#6 - page 37 - I would bury the threads rather than knotting and sealing.

#7 - page 37 - I would certainly use an applique scissors to trim - they help alot but do not INSURE that you don't nick through the outside of the garment.
page 38 - I LOVE that bias trim on the skirt!   The hints in the Basic Guidelines for Cover Stitching are all VERY important.  -especially starting with the needles in the fabric.  THAT I remember well from selling sergers with the cover hem.

page 39.  The scarf looks quite bulky to me.  If I did this technique, it would have to be on something very very lightweight and drapey...ala silk charmeuse.

page 40-47  Season Fashion Forecast
In a nutshell:
1. Think 'outfits' - 'ensembles'
2. hip emphasis (be careful here if you're hippy in the first place - for example, SKIP those fur cuffs as on page 41 photo at the top!)  So perhaps REAL defined waists are back as in the diagram ono page 41!?!  THAT will be hard to teach any 30 and under gal - WHERE her waist is!!!
3.  Shoulder emphasis - YEA - shoulder pads are back - jut natural - not huge.  IMHO if you have slanted shoulder, shoulder pads should ALWAYS be 'in'!
4.  Higher necklines - YEA - tell the female newscasters that 'decollette' -revealing tops and dresses are OUT and in bad taste, would ya PLEASE?!

5.  Jacket - wide lapels or NO lapels.  Then why didn't they sketch a wider lapel on the diagram??
6.  page 42 - I don't see how a 'slouchy pocket' can be slimming on anyone.....
7.  page 43 - LOVE that asymmetric burgundy sketched top!  I'm ready to LEAP into embellishment options for T's and TOPS after my fall show circuit - STAY TUNED!!!  I can't sleep for all the ideas I have, and my 'box' of design stuff in my studio is overflowing.....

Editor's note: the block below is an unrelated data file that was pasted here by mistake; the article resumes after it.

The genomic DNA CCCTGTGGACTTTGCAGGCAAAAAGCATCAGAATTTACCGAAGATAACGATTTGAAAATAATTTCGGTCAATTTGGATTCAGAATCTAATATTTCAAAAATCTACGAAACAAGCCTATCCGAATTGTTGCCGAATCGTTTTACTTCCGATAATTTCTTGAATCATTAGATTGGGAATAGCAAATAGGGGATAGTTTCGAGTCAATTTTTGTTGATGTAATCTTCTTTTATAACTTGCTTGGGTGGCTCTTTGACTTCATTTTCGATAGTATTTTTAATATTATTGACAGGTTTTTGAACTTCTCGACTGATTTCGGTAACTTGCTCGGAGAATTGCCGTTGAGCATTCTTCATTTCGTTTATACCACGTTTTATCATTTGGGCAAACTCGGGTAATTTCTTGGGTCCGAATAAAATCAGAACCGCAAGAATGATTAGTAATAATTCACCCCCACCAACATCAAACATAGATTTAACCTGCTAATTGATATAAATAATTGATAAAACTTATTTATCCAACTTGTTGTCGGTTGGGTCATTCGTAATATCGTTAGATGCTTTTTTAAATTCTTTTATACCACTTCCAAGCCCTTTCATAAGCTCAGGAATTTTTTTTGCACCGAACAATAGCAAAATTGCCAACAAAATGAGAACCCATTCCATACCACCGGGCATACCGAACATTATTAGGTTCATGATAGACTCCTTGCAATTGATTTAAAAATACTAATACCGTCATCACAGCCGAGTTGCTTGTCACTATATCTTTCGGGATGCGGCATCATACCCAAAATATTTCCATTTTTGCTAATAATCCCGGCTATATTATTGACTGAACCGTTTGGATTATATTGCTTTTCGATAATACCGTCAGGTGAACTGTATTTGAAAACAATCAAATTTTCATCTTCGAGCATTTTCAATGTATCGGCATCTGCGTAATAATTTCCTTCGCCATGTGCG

So - that grey slouchy look at the top left is 'feminine' looking?  That's a new definition of 'feminine look to me - I call that 'sloppy'!
That orchid blouse with the full bishop sleeves, gathered shoulder and tie neckline looks like straight out of the 70's...I made MANY of these for myself and dress-making clients.  A very 'lady' look!
8.  Love all the textures - ala pages 44-45.  However, that Oscar de la Renta combo is a bit much for me...I'd skip all that jewelry - the top and skirt 'talk' enough, thank you.  AND - I do NOTget that green top underneath - and those too long slouchy sleeves sticking out - but heh, what do I know?!?/?
9.  page 46 - Black is NEVER gone - so how can it be 'back'???  Again - love the textures.  10.  Color palette - KNOW your colors!  Yellows are HARD to wear well.  KNOW your best pink and red - is it 'cool' - mauve-y, 'berry'  or 'warm - 'tomato-y'???  Better find out!

page 48.  Hand-Embroidered Understitching   - in my DREAMS I'd have time to do this - but if I had the time- Yea, I could enjoy it!

pages 52-55 Love that Bias Half Lining.  The old tailoring and dressmaking techniques are always worth a second look.  THANKS for this, THREADS and Louise Cutting!

pages 56-61.  I LOVE this all -lace red dress.  THIS may be my direction for New Year's Eve Ballroom Dancing gown this year!  I used many of these techniques with lace on my daughter's wedding dress(es!)

page 62-65.  INGENIOUS!!!!  WHY didn't I think of that??????????????  Very smart construction order - VERYsmart!   Way to go, Susan Pottage!

page 66-73 - interesting reading.  LOTS of effort for entertainment in my book.

page 73 - COATS  I looked up each of the patterns in the 'try thee Patterns' box...
Butterick 5297 - seems to be a VERY good basic, but UNLINED- which, in most cases, I would prefer lined personally
Classics 104 - Cecelia Podolak - seems she is designing for the larger woman - and pattern sizing reflects that.  Basics.
Elements 013 - Linda Kubik - LOVE the collar on 013.  009 with yoke and slot buttonhole in front yoke seam is also TRULY wonderful.  On my 'list' for when I need a new coat - either of these.
McCalls 4975 - basic, raglan sleeve nothing special imho
McCall's 9576 - basic, shawl collar, set-in sleeve, nothing special imho
Vogue 1145 - that's a BIG collar - too big unless you're at least 5'9'' or more! imho...